"With consumer behavior, spending and demographic profiles changing rapidly," Larson said, "a key to success will be investing in technology to harness the vast amount of data that resides in a company. That data can drive the insights that will allow retailers to interact with consumers more effectively and capture more ‘wallet-share.’ It may also reveal information on new markets, new strategies and new operating models that will ultimately generate growth and profitability."
Lack of customer demand, pricing pressures and labor costs were ranked as the most significant barriers to revenue growth, according to the survey. The most significant barriers to profit margins: discounting practices, input costs and decreased sales volumes.
Study finds employee theft on the rise
A report by Jack L. Hayes International, a loss prevention and inventory shrinkage control consulting firm, found that both shoplifting and stealing by employees are increasing, although the latter is growing at a faster clip. An annual survey of large retailers found that shoplifter apprehensions and recovery dollars rose 5.8% in 2011, while the same measurements applied to dishonest employees increased 11.4%.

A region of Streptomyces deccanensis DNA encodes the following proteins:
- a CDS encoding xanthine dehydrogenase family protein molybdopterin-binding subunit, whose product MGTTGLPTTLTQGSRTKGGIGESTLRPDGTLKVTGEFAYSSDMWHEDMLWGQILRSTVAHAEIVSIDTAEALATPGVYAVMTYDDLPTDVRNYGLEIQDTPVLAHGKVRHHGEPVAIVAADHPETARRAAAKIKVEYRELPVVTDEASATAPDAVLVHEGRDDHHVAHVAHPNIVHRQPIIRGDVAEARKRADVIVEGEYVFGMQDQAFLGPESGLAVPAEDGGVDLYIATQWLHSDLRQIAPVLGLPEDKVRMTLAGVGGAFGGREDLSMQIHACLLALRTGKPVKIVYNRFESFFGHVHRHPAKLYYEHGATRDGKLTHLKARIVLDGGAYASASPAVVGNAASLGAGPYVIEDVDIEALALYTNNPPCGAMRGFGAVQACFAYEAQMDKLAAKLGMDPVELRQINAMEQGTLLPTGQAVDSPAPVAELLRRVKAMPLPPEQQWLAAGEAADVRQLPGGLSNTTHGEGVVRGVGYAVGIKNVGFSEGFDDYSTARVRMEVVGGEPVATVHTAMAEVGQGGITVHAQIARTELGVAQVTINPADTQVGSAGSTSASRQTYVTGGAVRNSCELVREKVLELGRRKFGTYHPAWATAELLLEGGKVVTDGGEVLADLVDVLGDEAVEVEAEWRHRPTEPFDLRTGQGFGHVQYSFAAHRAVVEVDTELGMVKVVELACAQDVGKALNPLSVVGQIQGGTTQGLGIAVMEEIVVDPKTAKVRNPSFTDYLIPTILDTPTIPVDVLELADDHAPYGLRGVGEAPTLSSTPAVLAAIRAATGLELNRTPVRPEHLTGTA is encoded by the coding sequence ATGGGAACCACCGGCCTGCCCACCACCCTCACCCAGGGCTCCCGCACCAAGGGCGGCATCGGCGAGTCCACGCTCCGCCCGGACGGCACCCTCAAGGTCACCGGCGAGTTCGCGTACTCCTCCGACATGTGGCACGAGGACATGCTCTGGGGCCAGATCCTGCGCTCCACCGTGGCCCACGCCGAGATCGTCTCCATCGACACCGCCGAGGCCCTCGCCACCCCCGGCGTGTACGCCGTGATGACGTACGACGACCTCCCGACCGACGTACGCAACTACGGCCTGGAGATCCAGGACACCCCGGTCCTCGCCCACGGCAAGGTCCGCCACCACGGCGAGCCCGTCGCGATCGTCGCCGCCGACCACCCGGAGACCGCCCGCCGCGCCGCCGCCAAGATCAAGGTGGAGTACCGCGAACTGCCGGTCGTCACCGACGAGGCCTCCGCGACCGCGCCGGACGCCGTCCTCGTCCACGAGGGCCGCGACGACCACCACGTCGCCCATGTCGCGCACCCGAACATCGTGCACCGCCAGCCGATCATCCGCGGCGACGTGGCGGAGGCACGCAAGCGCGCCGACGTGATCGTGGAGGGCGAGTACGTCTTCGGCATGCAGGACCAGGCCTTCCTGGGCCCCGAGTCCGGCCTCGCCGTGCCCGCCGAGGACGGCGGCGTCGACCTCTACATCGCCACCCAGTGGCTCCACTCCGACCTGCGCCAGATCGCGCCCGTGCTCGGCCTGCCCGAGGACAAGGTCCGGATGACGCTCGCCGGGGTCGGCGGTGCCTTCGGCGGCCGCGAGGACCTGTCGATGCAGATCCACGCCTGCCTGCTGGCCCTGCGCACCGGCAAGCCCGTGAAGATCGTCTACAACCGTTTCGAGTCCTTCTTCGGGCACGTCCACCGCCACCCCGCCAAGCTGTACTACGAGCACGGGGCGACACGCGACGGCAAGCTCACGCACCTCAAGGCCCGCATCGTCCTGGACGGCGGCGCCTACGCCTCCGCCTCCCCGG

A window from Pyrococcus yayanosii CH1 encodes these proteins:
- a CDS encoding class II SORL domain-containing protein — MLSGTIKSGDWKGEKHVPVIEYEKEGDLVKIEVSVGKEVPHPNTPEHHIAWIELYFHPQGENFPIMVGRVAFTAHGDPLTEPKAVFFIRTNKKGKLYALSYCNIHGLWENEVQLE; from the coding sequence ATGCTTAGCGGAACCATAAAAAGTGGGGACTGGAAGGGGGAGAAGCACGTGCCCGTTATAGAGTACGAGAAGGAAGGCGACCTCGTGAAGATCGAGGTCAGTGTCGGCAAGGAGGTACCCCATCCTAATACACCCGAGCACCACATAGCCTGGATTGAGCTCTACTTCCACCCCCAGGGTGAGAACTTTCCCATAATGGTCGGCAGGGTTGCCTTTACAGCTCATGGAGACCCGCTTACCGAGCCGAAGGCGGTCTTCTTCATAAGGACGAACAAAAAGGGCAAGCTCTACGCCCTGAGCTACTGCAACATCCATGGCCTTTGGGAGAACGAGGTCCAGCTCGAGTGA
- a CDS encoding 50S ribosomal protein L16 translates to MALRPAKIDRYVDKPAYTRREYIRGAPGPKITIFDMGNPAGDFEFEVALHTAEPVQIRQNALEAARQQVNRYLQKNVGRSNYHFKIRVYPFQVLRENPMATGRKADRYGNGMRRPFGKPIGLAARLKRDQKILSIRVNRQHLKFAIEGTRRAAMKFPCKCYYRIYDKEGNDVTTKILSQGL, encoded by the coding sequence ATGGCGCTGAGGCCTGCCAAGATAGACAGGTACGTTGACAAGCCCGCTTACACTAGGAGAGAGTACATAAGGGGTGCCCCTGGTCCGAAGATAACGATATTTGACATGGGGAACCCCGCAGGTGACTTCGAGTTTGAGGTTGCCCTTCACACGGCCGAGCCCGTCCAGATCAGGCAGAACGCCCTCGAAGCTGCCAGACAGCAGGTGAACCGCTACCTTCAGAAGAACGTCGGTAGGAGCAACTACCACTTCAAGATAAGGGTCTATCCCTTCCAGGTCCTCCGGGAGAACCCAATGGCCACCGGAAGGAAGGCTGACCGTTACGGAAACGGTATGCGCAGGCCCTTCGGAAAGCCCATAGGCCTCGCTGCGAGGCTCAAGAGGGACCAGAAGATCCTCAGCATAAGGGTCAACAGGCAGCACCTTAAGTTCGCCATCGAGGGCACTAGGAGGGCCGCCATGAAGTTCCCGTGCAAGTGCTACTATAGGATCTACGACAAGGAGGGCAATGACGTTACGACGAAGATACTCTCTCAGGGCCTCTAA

“It should also be noted that shoplifter apprehensions and recovery dollars have increased eight of the past 10 years," said Mark Doyle, president of the Wesley Chapel, Fla.-based firm.
Broken down even further, shoplifter apprehensions rose 6.0% and dishonest employee apprehensions rose 3.3%; the recovery dollars from these apprehensions was up 13.9% for shoplifters and 5.6% for dishonest employees.
The 24th Annual Retail Theft Survey involved participants from 24 large retail companies with 18,518 stores and more than $589 billion in retail sales last year. On a per-company basis, one in every 36 employees was apprehended for theft from their employer in 2011 (based on more than 2.8 million employees). On a per-case average, dishonest employees steal approximately 5.9 times the amount stolen by shoplifters ($665.77 versus $113.30).
For more survey results, visit hayesinternational.com.
Incentive compensation tips and pitfalls shared
Orlando, Fla. — Incentive compensation should directly communicate an organization’s objectives to employees, so why do so many plans fall short of success? In presentations at the 2012 WorldatWork Total Rewards Conference here May 21 to 23, 21012, compensation specialists shared lessons on the effective use of incentive pay programs and warned of errors to avoid.